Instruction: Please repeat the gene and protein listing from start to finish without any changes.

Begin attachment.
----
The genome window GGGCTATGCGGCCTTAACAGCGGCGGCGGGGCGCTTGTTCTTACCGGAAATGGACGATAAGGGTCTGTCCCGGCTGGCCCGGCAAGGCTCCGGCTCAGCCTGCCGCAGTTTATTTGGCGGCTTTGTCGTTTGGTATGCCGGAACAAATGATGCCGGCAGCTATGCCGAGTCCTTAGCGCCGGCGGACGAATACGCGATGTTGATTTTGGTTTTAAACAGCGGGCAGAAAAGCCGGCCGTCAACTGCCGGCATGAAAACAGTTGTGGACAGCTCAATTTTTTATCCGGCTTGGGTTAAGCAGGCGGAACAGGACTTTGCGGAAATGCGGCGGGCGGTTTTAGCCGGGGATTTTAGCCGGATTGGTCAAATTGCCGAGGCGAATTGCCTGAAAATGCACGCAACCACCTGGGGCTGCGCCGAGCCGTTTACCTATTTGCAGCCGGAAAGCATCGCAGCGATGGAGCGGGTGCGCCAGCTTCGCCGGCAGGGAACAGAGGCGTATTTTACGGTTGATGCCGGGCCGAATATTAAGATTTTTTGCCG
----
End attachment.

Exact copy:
The genome window GGGCTATGCGGCCTTAACAGCGGCGGCGGGGCGCTTGTTCTTACCGGAAATGGACGATAAGGGTCTGTCCCGGCTGGCCCGGCAAGGCTCCGGCTCAGCCTGCCGCAGTTTATTTGGCGGCTTTGTCGTTTGGTATGCCGGAACAAATGATGCCGGCAGCTATGCCGAGTCCTTAGCGCCGGCGGACGAATACGCGATGTTGATTTTGGTTTTAAACAGCGGGCAGAAAAGCCGGCCGTCAACTGCCGGCATGAAAACAGTTGTGGACAGCTCAATTTTTTATCCGGCTTGGGTTAAGCAGGCGGAACAGGACTTTGCGGAAATGCGGCGGGCGGTTTTAGCCGGGGATTTTAGCCGGATTGGTCAAATTGCCGAGGCGAATTGCCTGAAAATGCACGCAACCACCTGGGGCTGCGCCGAGCCGTTTACCTATTTGCAGCCGGAAAGCATCGCAGCGATGGAGCGGGTGCGCCAGCTTCGCCGGCAGGGAACAGAGGCGTATTTTACGGTTGATGCCGGGCCGAATATTAAGATTTTTTGCCG